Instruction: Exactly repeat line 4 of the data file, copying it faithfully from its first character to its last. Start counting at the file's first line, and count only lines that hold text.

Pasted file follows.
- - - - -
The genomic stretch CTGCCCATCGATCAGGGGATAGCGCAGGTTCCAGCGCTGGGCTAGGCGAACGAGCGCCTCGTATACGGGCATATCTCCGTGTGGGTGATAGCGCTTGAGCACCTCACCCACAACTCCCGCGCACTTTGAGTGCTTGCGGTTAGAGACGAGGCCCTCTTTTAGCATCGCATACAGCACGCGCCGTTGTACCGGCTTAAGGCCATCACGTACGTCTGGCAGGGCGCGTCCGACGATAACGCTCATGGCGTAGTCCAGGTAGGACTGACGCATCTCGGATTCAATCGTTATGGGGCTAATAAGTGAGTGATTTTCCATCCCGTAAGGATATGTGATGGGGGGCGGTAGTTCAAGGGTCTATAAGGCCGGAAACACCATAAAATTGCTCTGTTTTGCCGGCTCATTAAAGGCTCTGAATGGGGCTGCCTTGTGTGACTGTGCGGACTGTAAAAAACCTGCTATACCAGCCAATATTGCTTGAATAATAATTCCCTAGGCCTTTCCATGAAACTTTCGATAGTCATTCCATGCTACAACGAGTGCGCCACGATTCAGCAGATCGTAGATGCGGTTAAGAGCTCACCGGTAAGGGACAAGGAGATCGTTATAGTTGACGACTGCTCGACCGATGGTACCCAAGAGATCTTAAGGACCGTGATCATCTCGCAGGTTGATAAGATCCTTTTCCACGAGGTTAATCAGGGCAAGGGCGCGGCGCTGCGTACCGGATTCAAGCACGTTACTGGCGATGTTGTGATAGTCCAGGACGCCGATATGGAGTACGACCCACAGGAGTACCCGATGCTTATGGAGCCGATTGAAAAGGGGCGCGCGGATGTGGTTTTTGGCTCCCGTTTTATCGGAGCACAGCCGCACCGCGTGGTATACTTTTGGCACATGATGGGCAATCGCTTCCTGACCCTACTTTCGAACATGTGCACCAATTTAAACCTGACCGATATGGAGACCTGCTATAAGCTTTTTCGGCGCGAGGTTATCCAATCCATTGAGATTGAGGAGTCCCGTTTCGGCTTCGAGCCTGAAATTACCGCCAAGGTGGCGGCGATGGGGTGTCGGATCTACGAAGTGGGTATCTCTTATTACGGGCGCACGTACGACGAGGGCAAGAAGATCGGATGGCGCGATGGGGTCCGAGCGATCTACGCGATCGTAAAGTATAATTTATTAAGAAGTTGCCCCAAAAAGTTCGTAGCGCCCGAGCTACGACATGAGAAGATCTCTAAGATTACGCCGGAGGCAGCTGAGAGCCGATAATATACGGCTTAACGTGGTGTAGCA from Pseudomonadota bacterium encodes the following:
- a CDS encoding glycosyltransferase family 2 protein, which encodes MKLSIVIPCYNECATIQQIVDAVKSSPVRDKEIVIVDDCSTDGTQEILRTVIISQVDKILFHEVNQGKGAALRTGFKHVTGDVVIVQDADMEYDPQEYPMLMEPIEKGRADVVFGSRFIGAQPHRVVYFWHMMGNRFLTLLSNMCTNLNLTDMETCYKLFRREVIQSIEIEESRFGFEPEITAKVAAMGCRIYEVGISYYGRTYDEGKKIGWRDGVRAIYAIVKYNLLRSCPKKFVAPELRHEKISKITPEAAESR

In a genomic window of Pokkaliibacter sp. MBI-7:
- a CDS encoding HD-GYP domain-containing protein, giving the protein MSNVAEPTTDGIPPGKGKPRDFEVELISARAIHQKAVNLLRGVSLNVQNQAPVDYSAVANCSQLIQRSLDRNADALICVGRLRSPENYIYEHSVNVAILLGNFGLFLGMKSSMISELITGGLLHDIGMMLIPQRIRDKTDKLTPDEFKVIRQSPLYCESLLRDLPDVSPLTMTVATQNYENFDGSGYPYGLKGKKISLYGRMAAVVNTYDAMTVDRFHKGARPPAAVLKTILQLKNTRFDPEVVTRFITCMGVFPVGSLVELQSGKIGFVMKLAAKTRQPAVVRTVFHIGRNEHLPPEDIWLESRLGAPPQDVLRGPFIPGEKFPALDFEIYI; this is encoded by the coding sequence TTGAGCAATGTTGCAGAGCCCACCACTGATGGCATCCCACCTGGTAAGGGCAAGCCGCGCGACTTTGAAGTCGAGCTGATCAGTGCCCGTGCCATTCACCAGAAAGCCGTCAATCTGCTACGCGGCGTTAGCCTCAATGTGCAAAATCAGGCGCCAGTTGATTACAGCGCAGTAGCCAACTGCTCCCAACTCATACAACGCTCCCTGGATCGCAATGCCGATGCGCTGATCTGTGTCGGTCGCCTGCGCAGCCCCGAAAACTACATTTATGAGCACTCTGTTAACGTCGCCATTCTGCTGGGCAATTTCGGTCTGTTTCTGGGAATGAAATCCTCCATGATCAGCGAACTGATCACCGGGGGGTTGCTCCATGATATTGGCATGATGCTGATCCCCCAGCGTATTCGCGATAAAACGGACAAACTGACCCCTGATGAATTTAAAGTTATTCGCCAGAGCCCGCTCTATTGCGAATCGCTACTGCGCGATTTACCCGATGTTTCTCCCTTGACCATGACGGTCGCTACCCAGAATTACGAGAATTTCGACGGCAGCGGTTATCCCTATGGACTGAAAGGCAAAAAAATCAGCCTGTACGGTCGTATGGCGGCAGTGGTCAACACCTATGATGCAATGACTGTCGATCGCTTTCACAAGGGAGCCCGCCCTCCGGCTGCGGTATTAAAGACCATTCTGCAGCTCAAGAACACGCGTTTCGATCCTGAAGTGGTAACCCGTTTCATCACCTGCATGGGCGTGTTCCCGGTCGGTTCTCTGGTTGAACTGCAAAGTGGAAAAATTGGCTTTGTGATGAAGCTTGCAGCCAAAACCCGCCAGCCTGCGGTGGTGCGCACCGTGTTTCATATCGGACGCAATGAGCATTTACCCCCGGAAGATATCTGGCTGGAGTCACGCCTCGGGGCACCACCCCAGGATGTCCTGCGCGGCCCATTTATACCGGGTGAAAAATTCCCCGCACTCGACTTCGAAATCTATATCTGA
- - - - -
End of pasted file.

- a CDS encoding HD-GYP domain-containing protein, giving the protein MSNVAEPTTDGIPPGKGKPRDFEVELISARAIHQKAVNLLRGVSLNVQNQAPVDYSAVANCSQLIQRSLDRNADALICVGRLRSPENYIYEHSVNVAILLGNFGLFLGMKSSMISELITGGLLHDIGMMLIPQRIRDKTDKLTPDEFKVIRQSPLYCESLLRDLPDVSPLTMTVATQNYENFDGSGYPYGLKGKKISLYGRMAAVVNTYDAMTVDRFHKGARPPAAVLKTILQLKNTRFDPEVVTRFITCMGVFPVGSLVELQSGKIGFVMKLAAKTRQPAVVRTVFHIGRNEHLPPEDIWLESRLGAPPQDVLRGPFIPGEKFPALDFEIYI; this is encoded by the coding sequence TTGAGCAATGTTGCAGAGCCCACCACTGATGGCATCCCACCTGGTAAGGGCAAGCCGCGCGACTTTGAAGTCGAGCTGATCAGTGCCCGTGCCATTCACCAGAAAGCCGTCAATCTGCTACGCGGCGTTAGCCTCAATGTGCAAAATCAGGCGCCAGTTGATTACAGCGCAGTAGCCAACTGCTCCCAACTCATACAACGCTCCCTGGATCGCAATGCCGATGCGCTGATCTGTGTCGGTCGCCTGCGCAGCCCCGAAAACTACATTTATGAGCACTCTGTTAACGTCGCCATTCTGCTGGGCAATTTCGGTCTGTTTCTGGGAATGAAATCCTCCATGATCAGCGAACTGATCACCGGGGGGTTGCTCCATGATATTGGCATGATGCTGATCCCCCAGCGTATTCGCGATAAAACGGACAAACTGACCCCTGATGAATTTAAAGTTATTCGCCAGAGCCCGCTCTATTGCGAATCGCTACTGCGCGATTTACCCGATGTTTCTCCCTTGACCATGACGGTCGCTACCCAGAATTACGAGAATTTCGACGGCAGCGGTTATCCCTATGGACTGAAAGGCAAAAAAATCAGCCTGTACGGTCGTATGGCGGCAGTGGTCAACACCTATGATGCAATGACTGTCGATCGCTTTCACAAGGGAGCCCGCCCTCCGGCTGCGGTATTAAAGACCATTCTGCAGCTCAAGAACACGCGTTTCGATCCTGAAGTGGTAACCCGTTTCATCACCTGCATGGGCGTGTTCCCGGTCGGTTCTCTGGTTGAACTGCAAAGTGGAAAAATTGGCTTTGTGATGAAGCTTGCAGCCAAAACCCGCCAGCCTGCGGTGGTGCGCACCGTGTTTCATATCGGACGCAATGAGCATTTACCCCCGGAAGATATCTGGCTGGAGTCACGCCTCGGGGCACCACCCCAGGATGTCCTGCGCGGCCCATTTATACCGGGTGAAAAATTCCCCGCACTCGACTTCGAAATCTATATCTGA